By Harvey S. Jacobs April 3, 2010
In this topsy-turvy world of mortgage financings, refinancings, bank failures, short sales and multiple mortgage assignments, borrowers often overlook the last step in these transactions, which could come back to haunt them. That last step is getting the prior, paid-in-full mortgage released “of record” in the land records office.
Many people fail to understand that merely paying off their previous mortgage is not sufficient. One more step is required to complete the process. Under the laws of most states, including Maryland and Virginia, and of the District, a release must be recorded in the land records office to clear title to the property.
Lenders often, but do not always, send the release to the land records office for recording. Sometimes the lender mails the release back to the settlement lawyer, who is then responsible for getting it recorded. But in other cases, the lender mails the release directly to the borrower along with the borrower’s original promissory note and mortgage marked “PAID IN FULL.” The borrower is often so happy just to see the original note and mortgage marked “paid in full” that he stores those documents along with the original release in a safe-deposit box and never realizes that a title cloud has just been created.
If no one takes the final step of recording the release of lien, the old mortgage remains as a title cloud against the borrower’s property. Most borrowers do not discover this problem until later when they are selling or refinancing their home. At that time, the settlement lawyer conducts a new title search, which will reflect that prior lien as open and unreleased. Often there is time sensitivity caused by a pending sale or refinance, and those transactions will be delayed until someone obtains and records the release for that prior unreleased trust.
A borrower might avoid the stress of an unreleased lien by taking a few simple steps.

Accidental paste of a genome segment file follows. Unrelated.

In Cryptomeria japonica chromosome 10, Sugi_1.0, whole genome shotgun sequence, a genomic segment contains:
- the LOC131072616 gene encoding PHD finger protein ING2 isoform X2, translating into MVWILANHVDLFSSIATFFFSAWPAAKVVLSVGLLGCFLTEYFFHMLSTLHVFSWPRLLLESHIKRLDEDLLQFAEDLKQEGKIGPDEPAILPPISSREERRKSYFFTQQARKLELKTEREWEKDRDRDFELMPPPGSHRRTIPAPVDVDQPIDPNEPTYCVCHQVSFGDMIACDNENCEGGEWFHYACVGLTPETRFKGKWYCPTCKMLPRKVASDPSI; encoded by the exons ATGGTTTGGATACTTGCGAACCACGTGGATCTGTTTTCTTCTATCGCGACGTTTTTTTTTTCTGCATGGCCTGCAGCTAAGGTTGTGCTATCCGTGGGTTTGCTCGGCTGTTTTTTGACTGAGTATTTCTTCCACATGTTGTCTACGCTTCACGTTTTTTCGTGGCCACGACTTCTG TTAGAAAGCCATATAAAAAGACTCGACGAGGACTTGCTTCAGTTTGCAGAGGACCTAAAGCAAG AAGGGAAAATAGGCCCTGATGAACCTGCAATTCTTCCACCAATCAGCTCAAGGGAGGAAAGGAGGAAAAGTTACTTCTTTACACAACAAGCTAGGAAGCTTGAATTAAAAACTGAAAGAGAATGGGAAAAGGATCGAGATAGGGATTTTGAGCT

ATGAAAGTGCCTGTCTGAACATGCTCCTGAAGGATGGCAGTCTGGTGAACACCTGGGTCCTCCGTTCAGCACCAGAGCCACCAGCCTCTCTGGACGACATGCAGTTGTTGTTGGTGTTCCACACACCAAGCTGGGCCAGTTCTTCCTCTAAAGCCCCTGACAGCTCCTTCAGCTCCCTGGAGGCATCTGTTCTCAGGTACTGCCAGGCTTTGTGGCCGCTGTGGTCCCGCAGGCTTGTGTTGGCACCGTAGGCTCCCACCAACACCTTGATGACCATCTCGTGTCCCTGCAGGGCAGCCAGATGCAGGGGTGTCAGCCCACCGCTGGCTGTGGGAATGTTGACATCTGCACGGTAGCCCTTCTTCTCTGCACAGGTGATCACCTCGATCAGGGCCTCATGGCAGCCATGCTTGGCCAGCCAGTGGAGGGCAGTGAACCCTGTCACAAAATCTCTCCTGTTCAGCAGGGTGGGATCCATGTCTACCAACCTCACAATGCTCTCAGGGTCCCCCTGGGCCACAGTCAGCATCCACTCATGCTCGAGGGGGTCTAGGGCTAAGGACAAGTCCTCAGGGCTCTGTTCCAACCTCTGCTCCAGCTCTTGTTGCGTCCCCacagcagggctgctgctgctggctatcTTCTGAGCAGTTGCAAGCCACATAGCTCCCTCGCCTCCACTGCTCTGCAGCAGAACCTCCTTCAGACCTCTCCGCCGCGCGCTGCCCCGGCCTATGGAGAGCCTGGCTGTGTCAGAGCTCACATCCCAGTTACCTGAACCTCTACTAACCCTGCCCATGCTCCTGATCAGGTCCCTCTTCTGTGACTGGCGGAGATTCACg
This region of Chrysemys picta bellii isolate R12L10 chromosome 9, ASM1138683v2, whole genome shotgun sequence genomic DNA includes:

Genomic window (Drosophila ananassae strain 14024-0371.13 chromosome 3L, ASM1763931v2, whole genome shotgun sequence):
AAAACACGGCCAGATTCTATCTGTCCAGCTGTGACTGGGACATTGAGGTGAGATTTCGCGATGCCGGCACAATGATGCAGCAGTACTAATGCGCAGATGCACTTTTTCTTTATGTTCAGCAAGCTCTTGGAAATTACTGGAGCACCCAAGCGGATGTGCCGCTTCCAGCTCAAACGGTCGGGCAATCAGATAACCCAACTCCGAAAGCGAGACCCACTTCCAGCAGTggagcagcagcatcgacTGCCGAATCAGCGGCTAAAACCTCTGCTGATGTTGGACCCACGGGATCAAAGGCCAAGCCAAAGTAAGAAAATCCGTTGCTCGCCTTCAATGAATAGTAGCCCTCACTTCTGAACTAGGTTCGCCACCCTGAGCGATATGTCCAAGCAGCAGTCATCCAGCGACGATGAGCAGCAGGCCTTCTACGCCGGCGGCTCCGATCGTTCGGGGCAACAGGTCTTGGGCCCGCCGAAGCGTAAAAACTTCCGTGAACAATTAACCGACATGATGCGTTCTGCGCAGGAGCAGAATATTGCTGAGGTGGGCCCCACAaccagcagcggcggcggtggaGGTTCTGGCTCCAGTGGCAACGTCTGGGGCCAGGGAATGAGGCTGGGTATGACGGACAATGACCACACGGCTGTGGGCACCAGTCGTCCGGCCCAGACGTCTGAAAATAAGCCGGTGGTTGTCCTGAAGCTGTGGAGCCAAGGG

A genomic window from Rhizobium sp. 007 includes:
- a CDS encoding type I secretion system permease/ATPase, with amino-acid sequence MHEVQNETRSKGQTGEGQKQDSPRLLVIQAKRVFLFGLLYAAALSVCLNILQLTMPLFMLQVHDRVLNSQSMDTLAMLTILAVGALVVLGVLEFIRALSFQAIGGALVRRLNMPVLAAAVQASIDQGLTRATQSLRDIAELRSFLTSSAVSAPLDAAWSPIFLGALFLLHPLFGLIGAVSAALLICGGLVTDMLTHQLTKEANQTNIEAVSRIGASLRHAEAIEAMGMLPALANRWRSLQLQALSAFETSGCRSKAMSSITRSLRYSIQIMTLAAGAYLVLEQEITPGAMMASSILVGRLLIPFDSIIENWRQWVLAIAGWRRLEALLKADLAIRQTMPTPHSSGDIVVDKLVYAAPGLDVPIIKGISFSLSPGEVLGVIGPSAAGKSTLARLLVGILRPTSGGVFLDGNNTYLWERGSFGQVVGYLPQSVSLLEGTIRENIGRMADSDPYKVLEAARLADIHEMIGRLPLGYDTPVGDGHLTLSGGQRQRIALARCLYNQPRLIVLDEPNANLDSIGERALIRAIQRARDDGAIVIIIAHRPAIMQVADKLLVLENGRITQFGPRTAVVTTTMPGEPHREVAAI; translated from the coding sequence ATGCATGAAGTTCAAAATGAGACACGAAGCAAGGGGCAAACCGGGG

First, each time a mortgage is paid off in connection with a sale or refinance, the borrower should ask the settlement lawyer to give him a copy of the written title commitment. That document will list all the liens filed against the borrower’s home, the name of the originating lender, the date of the original mortgage, the date it was recorded in the land records, the book and page on which it was recorded, the names of the trustees under the deed of trust and the original principal balance of that loan. (The District files documents differently.) All this information will be required to complete the release.
Second, the borrower should ask the settlement lawyer to promptly record the release and send the recorded release to him after recording it in the land records office.
Third, the borrower should make a note to carefully examine the documents he gets back from his prior lender to see whether there is a release in that package. If there is, mail that original release to the settlement lawyer so he can promptly record it.
Fourth, if neither the settlement lawyer nor the borrower has received the release from the lender within about 90 days after payoff, the borrower or settlement lawyer should contact the lender to request the document.
In the District, lenders who fail to deliver a release within 30 days of written request are liable to pay a $50- a-day penalty to the borrower, plus damages and lawyers’ fees. In Virginia, if a lender fails to record or deliver a release within 90 days of payoff, it is subject to a $500 penalty payable to the borrower.
In Maryland, a mortgage lien can be released by recording a certificate of satisfaction or by recording the original promissory note marked “paid” or “canceled.” Lenders who fail to deliver a release within 30 days of written request may be sued by the settlement lawyer responsible for the payoff and may be required to pay legal expenses.
Harvey S. Jacobs is a real estate lawyer with Jacobs & Associates Attorneys at Law in Rockville. He is an active real estate investor, developer, landlord, settlement attorney, lender and Realtor. This column is not legal advice and should not be acted upon without obtaining your own legal counsel. Contact Jacobs at (301) 417-4144, email@example.com or ask@